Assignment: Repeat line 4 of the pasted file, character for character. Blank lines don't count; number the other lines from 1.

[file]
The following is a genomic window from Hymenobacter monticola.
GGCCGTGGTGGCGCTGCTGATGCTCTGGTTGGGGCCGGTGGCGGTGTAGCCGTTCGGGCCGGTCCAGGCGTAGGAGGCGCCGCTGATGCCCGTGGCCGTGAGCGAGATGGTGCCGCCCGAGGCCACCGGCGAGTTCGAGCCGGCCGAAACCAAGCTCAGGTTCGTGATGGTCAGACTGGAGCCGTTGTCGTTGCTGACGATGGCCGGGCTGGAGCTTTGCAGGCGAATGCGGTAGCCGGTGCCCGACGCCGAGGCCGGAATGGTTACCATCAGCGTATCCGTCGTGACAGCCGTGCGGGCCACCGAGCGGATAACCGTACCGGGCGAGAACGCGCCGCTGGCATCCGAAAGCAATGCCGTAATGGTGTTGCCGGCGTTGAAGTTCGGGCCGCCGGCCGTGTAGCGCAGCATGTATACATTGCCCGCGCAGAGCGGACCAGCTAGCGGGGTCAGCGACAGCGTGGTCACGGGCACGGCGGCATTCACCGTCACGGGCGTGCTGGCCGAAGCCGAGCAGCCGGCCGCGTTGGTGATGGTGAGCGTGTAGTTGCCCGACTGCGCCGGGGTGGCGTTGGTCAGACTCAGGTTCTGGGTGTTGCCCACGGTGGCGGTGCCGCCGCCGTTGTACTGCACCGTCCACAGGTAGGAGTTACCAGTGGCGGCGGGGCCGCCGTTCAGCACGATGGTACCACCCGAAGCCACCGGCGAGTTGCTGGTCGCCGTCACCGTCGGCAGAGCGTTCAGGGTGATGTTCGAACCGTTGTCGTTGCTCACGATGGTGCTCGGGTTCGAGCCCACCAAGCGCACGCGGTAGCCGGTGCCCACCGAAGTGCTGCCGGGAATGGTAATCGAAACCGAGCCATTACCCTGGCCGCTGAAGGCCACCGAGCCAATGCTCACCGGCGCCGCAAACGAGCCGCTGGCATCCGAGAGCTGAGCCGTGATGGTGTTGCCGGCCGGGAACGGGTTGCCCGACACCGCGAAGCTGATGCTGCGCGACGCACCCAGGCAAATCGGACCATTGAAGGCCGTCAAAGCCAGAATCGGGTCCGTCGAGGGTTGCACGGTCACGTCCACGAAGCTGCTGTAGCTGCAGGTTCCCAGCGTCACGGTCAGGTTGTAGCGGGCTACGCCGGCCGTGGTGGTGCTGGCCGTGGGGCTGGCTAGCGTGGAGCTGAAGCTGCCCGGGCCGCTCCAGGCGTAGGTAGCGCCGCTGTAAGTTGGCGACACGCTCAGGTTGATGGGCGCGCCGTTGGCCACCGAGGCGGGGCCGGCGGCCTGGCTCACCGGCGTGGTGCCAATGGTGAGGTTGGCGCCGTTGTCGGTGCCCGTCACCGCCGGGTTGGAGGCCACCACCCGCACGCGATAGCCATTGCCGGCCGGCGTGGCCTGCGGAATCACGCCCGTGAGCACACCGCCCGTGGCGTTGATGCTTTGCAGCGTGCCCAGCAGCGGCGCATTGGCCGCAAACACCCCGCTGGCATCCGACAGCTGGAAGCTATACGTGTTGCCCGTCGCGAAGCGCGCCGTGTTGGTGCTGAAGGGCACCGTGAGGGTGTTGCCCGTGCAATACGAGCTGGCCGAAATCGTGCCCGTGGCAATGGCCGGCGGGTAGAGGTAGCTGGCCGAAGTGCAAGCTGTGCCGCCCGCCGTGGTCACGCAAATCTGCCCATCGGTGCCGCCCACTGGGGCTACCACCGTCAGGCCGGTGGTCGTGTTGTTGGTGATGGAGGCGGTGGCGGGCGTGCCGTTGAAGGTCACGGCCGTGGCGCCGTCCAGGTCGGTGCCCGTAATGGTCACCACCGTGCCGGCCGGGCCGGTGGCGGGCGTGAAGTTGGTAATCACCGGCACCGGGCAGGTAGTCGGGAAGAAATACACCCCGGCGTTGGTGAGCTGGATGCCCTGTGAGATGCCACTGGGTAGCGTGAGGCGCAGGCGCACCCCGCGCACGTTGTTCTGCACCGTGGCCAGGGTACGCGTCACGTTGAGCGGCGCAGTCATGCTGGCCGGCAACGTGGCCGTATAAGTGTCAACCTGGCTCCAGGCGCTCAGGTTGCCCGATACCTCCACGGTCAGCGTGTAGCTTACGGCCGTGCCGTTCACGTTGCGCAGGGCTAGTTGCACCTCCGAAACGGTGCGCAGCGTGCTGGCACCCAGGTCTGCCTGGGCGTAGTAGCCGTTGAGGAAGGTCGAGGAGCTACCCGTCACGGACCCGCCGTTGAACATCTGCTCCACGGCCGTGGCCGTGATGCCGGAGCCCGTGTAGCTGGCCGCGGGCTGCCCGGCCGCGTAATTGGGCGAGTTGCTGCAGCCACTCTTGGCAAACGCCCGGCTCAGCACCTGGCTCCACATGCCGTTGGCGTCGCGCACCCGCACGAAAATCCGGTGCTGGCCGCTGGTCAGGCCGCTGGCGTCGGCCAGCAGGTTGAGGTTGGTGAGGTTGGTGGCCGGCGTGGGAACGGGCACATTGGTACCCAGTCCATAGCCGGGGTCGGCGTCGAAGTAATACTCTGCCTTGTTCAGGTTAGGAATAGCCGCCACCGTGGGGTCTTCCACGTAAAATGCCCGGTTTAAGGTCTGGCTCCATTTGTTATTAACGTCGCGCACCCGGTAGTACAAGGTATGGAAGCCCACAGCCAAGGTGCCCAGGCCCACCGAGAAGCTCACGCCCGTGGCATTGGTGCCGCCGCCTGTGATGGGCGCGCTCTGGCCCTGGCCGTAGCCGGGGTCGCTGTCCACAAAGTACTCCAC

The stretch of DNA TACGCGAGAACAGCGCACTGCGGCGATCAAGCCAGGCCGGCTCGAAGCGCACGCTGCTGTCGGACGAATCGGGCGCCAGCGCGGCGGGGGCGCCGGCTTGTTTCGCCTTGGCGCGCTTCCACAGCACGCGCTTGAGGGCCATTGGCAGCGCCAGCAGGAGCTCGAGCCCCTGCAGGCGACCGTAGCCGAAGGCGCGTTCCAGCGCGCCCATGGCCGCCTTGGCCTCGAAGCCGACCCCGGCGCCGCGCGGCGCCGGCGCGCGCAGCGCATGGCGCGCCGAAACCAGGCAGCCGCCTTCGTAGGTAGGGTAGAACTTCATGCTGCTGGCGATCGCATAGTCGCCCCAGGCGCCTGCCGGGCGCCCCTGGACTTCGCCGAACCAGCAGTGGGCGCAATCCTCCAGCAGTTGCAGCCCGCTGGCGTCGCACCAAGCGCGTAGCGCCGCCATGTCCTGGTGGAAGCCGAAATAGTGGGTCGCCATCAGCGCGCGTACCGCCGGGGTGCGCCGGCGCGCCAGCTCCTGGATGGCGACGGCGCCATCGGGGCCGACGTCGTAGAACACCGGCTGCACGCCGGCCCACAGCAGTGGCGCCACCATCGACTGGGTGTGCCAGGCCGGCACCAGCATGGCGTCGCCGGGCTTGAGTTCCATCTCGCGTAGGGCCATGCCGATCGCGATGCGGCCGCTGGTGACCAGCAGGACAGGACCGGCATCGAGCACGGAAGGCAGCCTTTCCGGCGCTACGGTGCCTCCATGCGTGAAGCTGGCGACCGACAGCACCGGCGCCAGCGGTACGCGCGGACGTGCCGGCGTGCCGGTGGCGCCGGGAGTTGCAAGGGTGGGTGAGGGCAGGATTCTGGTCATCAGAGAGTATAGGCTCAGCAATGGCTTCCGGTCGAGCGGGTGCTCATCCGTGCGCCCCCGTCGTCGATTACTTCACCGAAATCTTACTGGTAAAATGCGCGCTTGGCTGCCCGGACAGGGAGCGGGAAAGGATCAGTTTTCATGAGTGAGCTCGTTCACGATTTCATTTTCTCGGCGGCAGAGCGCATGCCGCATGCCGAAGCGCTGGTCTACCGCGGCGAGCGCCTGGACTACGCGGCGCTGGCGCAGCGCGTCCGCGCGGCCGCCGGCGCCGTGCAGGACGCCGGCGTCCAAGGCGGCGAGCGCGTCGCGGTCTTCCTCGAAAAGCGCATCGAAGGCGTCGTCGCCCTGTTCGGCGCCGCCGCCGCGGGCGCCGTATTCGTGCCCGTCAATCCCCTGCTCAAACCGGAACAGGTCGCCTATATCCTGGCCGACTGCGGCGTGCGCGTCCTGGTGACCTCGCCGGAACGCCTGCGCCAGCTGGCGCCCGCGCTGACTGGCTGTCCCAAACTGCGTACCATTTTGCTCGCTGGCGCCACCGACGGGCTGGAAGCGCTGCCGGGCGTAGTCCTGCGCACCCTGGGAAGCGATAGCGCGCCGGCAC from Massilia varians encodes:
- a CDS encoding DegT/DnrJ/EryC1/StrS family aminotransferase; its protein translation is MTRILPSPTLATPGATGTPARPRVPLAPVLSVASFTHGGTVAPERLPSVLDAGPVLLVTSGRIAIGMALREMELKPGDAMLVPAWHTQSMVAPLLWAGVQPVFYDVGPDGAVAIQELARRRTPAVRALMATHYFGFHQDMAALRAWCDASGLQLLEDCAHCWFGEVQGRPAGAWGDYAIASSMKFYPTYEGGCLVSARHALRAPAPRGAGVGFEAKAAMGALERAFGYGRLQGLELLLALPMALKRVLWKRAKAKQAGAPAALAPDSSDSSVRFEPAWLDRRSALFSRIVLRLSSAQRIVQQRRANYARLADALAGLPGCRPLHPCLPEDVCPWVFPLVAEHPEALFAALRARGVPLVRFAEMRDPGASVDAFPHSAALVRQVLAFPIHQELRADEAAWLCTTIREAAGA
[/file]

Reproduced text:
- a CDS encoding DegT/DnrJ/EryC1/StrS family aminotransferase; its protein translation is MTRILPSPTLATPGATGTPARPRVPLAPVLSVASFTHGGTVAPERLPSVLDAGPVLLVTSGRIAIGMALREMELKPGDAMLVPAWHTQSMVAPLLWAGVQPVFYDVGPDGAVAIQELARRRTPAVRALMATHYFGFHQDMAALRAWCDASGLQLLEDCAHCWFGEVQGRPAGAWGDYAIASSMKFYPTYEGGCLVSARHALRAPAPRGAGVGFEAKAAMGALERAFGYGRLQGLELLLALPMALKRVLWKRAKAKQAGAPAALAPDSSDSSVRFEPAWLDRRSALFSRIVLRLSSAQRIVQQRRANYARLADALAGLPGCRPLHPCLPEDVCPWVFPLVAEHPEALFAALRARGVPLVRFAEMRDPGASVDAFPHSAALVRQVLAFPIHQELRADEAAWLCTTIREAAGA